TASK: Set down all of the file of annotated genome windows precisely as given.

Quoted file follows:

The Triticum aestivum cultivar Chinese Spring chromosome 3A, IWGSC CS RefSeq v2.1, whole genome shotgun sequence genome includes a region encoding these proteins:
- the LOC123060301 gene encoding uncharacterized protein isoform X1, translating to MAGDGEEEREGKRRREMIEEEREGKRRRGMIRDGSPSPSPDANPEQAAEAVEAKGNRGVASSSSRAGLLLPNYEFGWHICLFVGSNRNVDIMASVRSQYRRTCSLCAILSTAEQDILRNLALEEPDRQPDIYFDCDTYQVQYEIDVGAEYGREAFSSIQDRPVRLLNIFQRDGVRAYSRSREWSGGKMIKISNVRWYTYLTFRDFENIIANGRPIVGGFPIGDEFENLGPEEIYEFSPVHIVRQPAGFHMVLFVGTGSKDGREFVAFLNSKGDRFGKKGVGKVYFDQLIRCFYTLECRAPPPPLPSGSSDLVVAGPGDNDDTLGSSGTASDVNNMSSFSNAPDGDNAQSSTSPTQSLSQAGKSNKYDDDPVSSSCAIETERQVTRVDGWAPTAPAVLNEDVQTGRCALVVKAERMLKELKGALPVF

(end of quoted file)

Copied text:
The Triticum aestivum cultivar Chinese Spring chromosome 3A, IWGSC CS RefSeq v2.1, whole genome shotgun sequence genome includes a region encoding these proteins:
- the LOC123060301 gene encoding uncharacterized protein isoform X1, translating to MAGDGEEEREGKRRREMIEEEREGKRRRGMIRDGSPSPSPDANPEQAAEAVEAKGNRGVASSSSRAGLLLPNYEFGWHICLFVGSNRNVDIMASVRSQYRRTCSLCAILSTAEQDILRNLALEEPDRQPDIYFDCDTYQVQYEIDVGAEYGREAFSSIQDRPVRLLNIFQRDGVRAYSRSREWSGGKMIKISNVRWYTYLTFRDFENIIANGRPIVGGFPIGDEFENLGPEEIYEFSPVHIVRQPAGFHMVLFVGTGSKDGREFVAFLNSKGDRFGKKGVGKVYFDQLIRCFYTLECRAPPPPLPSGSSDLVVAGPGDNDDTLGSSGTASDVNNMSSFSNAPDGDNAQSSTSPTQSLSQAGKSNKYDDDPVSSSCAIETERQVTRVDGWAPTAPAVLNEDVQTGRCALVVKAERMLKELKGALPVF